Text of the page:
Communication about Perceptions
Organisations cannot perceive, they can only communicate. What is communicated, therefore, depends upon what perceptions are made available by the members of the organisation to the ‘communication-system’ organisation. Each organisation needs ‘material’, which functions as content for the communication. Organisations can thus also be understood as systems that make a selection about what should be discussed, which perceptions are relevant and which are not. Without such a selection possibility all organisations would be the same.
Organisations ‘swim’, as it were, in a sea of information which consists of perceptions and these form canals in the sea (channels), which take up certain waters and exclude some others. The guiding processes can therefore be understood as channels which ‘process’ the ‘perception water’ with varying degrees of focus. Perceptions are communicated and evaluated very differently. Whether something, which occurs in communication, is regarded as ‘fake news’ or ‘fact’, as opinion or an order, as a bodily expression or as a spoken sentence, makes an enormous difference.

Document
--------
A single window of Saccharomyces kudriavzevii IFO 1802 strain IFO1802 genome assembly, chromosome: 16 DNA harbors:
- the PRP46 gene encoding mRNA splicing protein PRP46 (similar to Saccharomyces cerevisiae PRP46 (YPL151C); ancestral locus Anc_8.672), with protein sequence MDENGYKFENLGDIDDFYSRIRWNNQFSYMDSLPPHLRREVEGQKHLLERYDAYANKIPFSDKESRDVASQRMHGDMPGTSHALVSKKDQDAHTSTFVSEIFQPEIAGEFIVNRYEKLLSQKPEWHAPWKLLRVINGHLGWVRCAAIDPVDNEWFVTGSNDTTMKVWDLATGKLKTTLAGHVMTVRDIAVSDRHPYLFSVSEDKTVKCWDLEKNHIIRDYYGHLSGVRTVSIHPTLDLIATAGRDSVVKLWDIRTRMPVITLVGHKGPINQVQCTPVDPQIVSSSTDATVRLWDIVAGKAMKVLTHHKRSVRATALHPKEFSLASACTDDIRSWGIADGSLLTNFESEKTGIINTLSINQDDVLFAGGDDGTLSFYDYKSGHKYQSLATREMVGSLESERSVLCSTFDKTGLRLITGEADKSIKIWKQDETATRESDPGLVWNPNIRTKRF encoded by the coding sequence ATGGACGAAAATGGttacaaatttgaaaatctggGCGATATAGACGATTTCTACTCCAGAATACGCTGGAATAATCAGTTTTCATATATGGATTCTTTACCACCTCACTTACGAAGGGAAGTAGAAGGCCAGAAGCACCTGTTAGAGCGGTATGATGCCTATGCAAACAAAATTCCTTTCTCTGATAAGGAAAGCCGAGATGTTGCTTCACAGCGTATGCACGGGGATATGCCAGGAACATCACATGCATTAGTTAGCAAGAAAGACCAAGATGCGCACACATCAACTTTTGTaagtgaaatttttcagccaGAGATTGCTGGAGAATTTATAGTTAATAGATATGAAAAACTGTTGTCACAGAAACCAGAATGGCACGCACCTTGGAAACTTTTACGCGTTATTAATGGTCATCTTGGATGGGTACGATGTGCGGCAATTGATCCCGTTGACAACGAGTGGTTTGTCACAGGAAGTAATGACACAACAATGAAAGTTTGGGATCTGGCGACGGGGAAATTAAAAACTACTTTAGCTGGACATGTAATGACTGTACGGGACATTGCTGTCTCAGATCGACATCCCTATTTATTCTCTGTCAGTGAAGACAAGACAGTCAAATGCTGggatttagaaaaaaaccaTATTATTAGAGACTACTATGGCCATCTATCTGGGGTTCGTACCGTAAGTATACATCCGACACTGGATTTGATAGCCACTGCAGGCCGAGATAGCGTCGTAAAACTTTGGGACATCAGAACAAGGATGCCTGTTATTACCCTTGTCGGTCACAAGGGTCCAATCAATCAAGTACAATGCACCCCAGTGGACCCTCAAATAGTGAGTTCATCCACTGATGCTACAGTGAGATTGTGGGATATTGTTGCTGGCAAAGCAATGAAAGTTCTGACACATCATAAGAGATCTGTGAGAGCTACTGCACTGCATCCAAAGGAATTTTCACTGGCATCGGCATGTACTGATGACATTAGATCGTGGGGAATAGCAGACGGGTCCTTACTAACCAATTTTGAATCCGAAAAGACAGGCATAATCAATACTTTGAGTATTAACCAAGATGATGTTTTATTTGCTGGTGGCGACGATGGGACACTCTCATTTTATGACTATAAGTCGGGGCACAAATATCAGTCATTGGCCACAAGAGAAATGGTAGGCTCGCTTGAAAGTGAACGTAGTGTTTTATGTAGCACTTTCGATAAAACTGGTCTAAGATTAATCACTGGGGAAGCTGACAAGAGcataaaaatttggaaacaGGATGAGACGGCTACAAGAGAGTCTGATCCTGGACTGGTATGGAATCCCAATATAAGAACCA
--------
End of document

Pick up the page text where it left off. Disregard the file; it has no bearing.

For the understanding of organisational dynamics, it is particularly important that organisations always change when communication takes place about something different. This is why, what the members in different communication channels, ingest or keep to themselves, has such great significance. Organisations often know much less than would be possible, because its members don’t talk about their perceptions.